The Shift

When wear­ables become fash­ion­ables, they’ll re­ally take off, says david chartier – and Ap­ple is the com­pany to lead the charge

Mac|Life - - CONTENTS -

David Chartier has a plan to make wear­ables zing.

The idea of wear­ing prod­ucts on our per­sons has had a long jour­ney to the main­stream. Re­mem­ber when it be­came hard to tell whether some­one was talk­ing to them­selves or a Blue­tooth head­set? Now we get to play Dick Tracy with our Ap­ple Watches, and I think Ap­ple is work­ing to ex­pand upon this trend in big ways.

Whether you pin the first wear­able con­sumer tech as the iconic Walk­man, Ca­sio cal­cu­la­tor watch, or some­thing else, so­ci­ety has steadily marched towards join­ing with our de­vices. We aren’t quite at the precipice of the hu­man-technology sin­gu­lar­ity yet, but Ap­ple is one of the few com­pa­nies that’s made head­way with use­ful tools that are ac­tu­ally fash­ion­able. Wait, bear with me…

While “fash­ion­able” hasn’t been a com­mon term in tech, I think you’ll start hear­ing it much more in the com­ing years. All the fea­tures and bat­tery life in the world won’t sell a wear­able gad­get to the masses if it isn’t also some­thing peo­ple ac­tu­ally want to wear. That means these de­vices need to fit our var­i­ous and shift­ing senses of fash­ion. It wasn’t just Ap­ple’s technology prow­ess that made it become the sec­ond largest watch maker (by rev­enue) in the world in just a year – it was also the com­pany’s sheer good taste in de­sign. So where does Ap­ple Fash­ion, Inc. go from here?

In re­cent in­ter­views, Tim Cook him­self has stated that Ap­ple is open to a de­vice like the Ap­ple Watch, but with broader med­i­cal fea­tures and mon­i­tor­ing. How­ever, such a de­vice would also be sub­ject to longer and more strin­gent reg­u­la­tory re­view cy­cles, which is why Cook also said the de­vice would be sep­a­rate from the Ap­ple Watch.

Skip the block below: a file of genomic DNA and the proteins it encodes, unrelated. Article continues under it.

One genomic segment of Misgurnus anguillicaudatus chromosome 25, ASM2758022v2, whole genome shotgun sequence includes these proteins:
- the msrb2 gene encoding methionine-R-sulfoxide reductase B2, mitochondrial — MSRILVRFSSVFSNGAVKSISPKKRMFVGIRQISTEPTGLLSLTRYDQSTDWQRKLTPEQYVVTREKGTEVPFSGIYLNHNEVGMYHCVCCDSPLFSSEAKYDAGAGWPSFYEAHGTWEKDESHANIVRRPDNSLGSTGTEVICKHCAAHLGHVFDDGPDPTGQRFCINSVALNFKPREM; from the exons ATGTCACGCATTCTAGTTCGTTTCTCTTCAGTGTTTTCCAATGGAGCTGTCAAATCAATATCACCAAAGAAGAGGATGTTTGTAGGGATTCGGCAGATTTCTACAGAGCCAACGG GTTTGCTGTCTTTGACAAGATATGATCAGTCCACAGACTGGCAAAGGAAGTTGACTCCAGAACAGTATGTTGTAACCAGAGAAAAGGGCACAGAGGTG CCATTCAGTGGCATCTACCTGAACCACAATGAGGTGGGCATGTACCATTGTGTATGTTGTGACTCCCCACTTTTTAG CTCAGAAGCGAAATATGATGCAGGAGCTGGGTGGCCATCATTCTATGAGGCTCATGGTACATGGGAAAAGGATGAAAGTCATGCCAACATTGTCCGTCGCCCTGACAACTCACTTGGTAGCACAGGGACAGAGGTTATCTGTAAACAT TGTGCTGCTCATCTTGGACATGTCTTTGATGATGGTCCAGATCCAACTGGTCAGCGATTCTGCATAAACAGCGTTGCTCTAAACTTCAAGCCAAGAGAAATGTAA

Then there’s ARKit in iOS 11, Ap­ple’s in­cred­i­bly pow­er­ful new plat­form for de­vel­op­ers to build apps that use aug­mented re­al­ity. Imag­ine mov­ing your iPhone in front of you to see Maps’ di­rec­tions painted on the streets around you, or a real-time view of your city as it looked 100 years ago, or a video game on your din­ing room ta­ble. ARKit is truly amaz­ing stuff. But there’s a gen­eral con­sen­sus that its even­tual ves­sel – maybe in the com­ing years – will be some kind of Ap­ple-de­signed fash­ion­able glasses. Now, I do think it’s worth ex­am­in­ing this as­sump­tion in light of the fail­ure of Google Glass. It was a sim­i­lar prod­uct from Google that at­tached to a pair of glasses, but a key as­pect to its down­fall was Google’s hor­ri­ble rep­u­ta­tion for pri­vacy. Google Glass could record video, and clips soon cir­cu­lated of Glass wear­ers in bars be­ing phys­i­cally threat­ened if they didn’t re­move the de­vice. Bars and other es­tab­lish­ments quickly re­sponded with “No Google Glass Al­lowed” signs, nat­u­rally. Ap­ple, on the other hand, ar­guably leads the in­dus­try in fo­cus­ing on per­sonal pri­vacy and se­cu­rity. If any com­pany has a shot at this kind of de­vice, it’s the one. And, if Ap­ple sticks to its process, it will in­tro­duce these prod­ucts grad­u­ally. Think about how iOS has steadily im­proved each year: first an App Store, then copy and paste, doc­u­ment shar­ing, business sup­port, a jumbo iPad that has out­sold the Mac, and so on. This is un­charted ter­ri­tory, but Ap­ple has worked for quite some time to guide us through it.

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